As of today, I write for Time, and the Curious Capitalist is back. I’m finding it a very strange experience to start work at an actual news organization after being immersed for weeks in the (re)writing of a book. I haven’t been reading newspapers, I’ve barely touched the telephone, and the only places on the Web I’ve been going to regularly have been sports sites (there’s nothing like being stuck in the middle of the fourth draft of Chapter 14 to make a man check the Liverpool-Chelsea score every three minutes). I’m completely out of it.
I do know a lot, though, about the history of the efficient market hypothesis and the path that it and some related ideas out of the University of Chicago took as they wended their way into the economic mainstream (because that’s what my book is about). One of the landmarks of that history, in my telling, was a famous article that Chicago economist Milton Friedman wrote for the New York Times magazine in 1970. “The Social Responsibility of Business Is to Increase its Profits,” was the headline. Argued Friedman:
In a free-enterprise, private-property system, a corporate executive is an employee of the owners of the business. He has a direct responsibility to his employers. That responsibility is to conduct the business in accordance with their desires, which generally will be to make as much money as possible while conforming to the basic rules of the society, both those embodied in law and those embodied in ethical custom.
As sifted through the ideas of Michael Jensen and William Meckling, who proposed that a company’s stock price was a near-perfect measure of whether its executives were doing the work Friedman laid out for them, this became the doctrine of “shareholder value” that business executives across the land purported to embrace in the 1990s.
So far, so good. I’m a big Friedman fan, and I agree that corporations that put other goals above long-run profits are looking for trouble. But long-run profits are hard to pin down in the here and now, and while stock prices (because they reflect investors’ estimates of future profits) are the best single gauge, they’re beset by error and noise. In the last years of the 1990s boom, lots of corporate executives did enormously destructive things in pursuit of higher stock prices.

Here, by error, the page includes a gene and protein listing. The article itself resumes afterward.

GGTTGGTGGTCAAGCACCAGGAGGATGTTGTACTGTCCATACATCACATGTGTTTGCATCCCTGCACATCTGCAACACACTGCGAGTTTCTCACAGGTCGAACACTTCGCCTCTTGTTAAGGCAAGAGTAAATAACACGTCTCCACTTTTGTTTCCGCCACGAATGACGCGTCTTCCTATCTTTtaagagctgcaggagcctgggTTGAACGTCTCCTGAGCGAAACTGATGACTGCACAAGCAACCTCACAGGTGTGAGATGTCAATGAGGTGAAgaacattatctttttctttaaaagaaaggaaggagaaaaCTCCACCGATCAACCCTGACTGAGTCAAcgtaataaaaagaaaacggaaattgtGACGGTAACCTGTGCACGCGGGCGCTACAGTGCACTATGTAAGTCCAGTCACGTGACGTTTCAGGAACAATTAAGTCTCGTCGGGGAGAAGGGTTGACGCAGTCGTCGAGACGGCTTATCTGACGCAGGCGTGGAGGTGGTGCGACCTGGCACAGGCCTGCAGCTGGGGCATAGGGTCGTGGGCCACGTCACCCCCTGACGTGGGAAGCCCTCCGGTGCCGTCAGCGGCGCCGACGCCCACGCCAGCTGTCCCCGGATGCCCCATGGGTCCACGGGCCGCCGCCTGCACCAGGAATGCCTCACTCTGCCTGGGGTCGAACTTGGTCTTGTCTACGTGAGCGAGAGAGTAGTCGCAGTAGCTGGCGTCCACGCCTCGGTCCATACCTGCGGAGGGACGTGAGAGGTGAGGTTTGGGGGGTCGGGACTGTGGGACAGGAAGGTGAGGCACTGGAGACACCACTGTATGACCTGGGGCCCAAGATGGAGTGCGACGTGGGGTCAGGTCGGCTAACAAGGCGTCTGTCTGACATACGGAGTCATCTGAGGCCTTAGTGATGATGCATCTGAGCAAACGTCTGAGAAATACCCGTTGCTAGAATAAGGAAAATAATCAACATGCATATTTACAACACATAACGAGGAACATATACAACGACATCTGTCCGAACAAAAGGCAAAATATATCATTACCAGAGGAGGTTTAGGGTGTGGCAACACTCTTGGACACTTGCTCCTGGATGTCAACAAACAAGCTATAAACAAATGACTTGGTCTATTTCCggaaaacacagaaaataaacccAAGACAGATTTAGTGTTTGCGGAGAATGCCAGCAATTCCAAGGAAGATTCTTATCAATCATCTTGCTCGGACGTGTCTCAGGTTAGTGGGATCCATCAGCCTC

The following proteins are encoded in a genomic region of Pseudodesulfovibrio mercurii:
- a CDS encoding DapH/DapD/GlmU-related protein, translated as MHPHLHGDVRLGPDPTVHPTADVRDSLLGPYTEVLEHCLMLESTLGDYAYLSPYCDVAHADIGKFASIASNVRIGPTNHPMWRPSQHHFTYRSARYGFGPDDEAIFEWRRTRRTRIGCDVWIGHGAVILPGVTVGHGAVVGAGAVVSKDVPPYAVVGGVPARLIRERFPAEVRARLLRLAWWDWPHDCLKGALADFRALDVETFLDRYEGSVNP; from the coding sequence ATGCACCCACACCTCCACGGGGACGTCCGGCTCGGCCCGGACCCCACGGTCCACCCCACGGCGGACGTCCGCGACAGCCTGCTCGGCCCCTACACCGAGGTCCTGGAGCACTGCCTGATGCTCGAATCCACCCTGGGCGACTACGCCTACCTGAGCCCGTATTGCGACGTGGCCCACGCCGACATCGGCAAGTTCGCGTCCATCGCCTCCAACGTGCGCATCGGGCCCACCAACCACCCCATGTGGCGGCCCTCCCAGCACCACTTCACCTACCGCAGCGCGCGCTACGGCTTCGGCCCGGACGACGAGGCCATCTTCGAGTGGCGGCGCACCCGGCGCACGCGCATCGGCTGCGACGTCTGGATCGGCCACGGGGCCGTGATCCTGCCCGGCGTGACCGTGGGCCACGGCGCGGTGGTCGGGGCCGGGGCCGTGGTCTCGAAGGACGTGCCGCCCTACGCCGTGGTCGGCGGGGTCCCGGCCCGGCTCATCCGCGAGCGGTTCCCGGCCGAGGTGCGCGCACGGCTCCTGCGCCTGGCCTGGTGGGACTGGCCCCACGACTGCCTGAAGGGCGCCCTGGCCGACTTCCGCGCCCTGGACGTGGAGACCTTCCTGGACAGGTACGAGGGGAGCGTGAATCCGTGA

Which brings me back to Friedman, and his line about making “as much money as possible while conforming to the basic rules of the society.” He treats those “basic rules” as exogenously determined. They’re a given, and executives have to live with them.
But that’s not the way it works at all. Corporations fund massive lobbying efforts in Washington. They hold great sway with the setters of accounting standards. They influence our very customs. And so relying on the relentless pursuit of profitability “within the rules of the game,” as Friedman put it elsewhere, is not a reliable route to economic nirvana. The rules of the game have to be part of the discussion as well.
I know I’m not the first person to realize this. Come to think of it, Jack Bogle recently wrote an entire book more or less on the topic, The Battle for the Soul of Capitalism. Perhaps it’s time for me to take it off the shelf and read more than just the one page where Bogle recalls being asked a question by a “young journalist” named Justin Fox. But first, I’m going to read a newspaper.